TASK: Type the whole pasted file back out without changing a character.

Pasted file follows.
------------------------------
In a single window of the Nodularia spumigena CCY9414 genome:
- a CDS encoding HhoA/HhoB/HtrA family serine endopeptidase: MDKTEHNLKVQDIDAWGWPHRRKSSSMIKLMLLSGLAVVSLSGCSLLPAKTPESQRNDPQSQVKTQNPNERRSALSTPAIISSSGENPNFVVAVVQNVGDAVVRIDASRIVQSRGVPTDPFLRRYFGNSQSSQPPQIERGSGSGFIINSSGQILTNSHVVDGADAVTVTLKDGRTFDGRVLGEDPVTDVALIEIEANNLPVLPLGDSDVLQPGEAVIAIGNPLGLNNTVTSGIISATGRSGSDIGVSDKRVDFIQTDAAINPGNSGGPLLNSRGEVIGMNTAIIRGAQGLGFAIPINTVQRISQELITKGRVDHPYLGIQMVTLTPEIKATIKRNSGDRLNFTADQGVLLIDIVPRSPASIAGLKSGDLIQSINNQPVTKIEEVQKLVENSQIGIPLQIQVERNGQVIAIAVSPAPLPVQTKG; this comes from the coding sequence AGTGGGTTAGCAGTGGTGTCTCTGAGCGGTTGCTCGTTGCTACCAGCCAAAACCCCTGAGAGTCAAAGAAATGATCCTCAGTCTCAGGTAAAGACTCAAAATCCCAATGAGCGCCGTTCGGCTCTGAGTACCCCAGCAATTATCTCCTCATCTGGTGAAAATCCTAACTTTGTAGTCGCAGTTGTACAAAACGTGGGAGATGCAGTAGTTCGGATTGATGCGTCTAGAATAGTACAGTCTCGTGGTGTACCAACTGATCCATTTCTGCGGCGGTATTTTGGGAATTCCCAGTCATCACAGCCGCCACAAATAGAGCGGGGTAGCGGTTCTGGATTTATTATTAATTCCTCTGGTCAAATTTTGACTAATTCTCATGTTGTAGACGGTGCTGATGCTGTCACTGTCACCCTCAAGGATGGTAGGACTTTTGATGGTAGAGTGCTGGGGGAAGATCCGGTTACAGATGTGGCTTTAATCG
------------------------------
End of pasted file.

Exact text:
In a single window of the Nodularia spumigena CCY9414 genome:
- a CDS encoding HhoA/HhoB/HtrA family serine endopeptidase: MDKTEHNLKVQDIDAWGWPHRRKSSSMIKLMLLSGLAVVSLSGCSLLPAKTPESQRNDPQSQVKTQNPNERRSALSTPAIISSSGENPNFVVAVVQNVGDAVVRIDASRIVQSRGVPTDPFLRRYFGNSQSSQPPQIERGSGSGFIINSSGQILTNSHVVDGADAVTVTLKDGRTFDGRVLGEDPVTDVALIEIEANNLPVLPLGDSDVLQPGEAVIAIGNPLGLNNTVTSGIISATGRSGSDIGVSDKRVDFIQTDAAINPGNSGGPLLNSRGEVIGMNTAIIRGAQGLGFAIPINTVQRISQELITKGRVDHPYLGIQMVTLTPEIKATIKRNSGDRLNFTADQGVLLIDIVPRSPASIAGLKSGDLIQSINNQPVTKIEEVQKLVENSQIGIPLQIQVERNGQVIAIAVSPAPLPVQTKG; this comes from the coding sequence AGTGGGTTAGCAGTGGTGTCTCTGAGCGGTTGCTCGTTGCTACCAGCCAAAACCCCTGAGAGTCAAAGAAATGATCCTCAGTCTCAGGTAAAGACTCAAAATCCCAATGAGCGCCGTTCGGCTCTGAGTACCCCAGCAATTATCTCCTCATCTGGTGAAAATCCTAACTTTGTAGTCGCAGTTGTACAAAACGTGGGAGATGCAGTAGTTCGGATTGATGCGTCTAGAATAGTACAGTCTCGTGGTGTACCAACTGATCCATTTCTGCGGCGGTATTTTGGGAATTCCCAGTCATCACAGCCGCCACAAATAGAGCGGGGTAGCGGTTCTGGATTTATTATTAATTCCTCTGGTCAAATTTTGACTAATTCTCATGTTGTAGACGGTGCTGATGCTGTCACTGTCACCCTCAAGGATGGTAGGACTTTTGATGGTAGAGTGCTGGGGGAAGATCCGGTTACAGATGTGGCTTTAATCG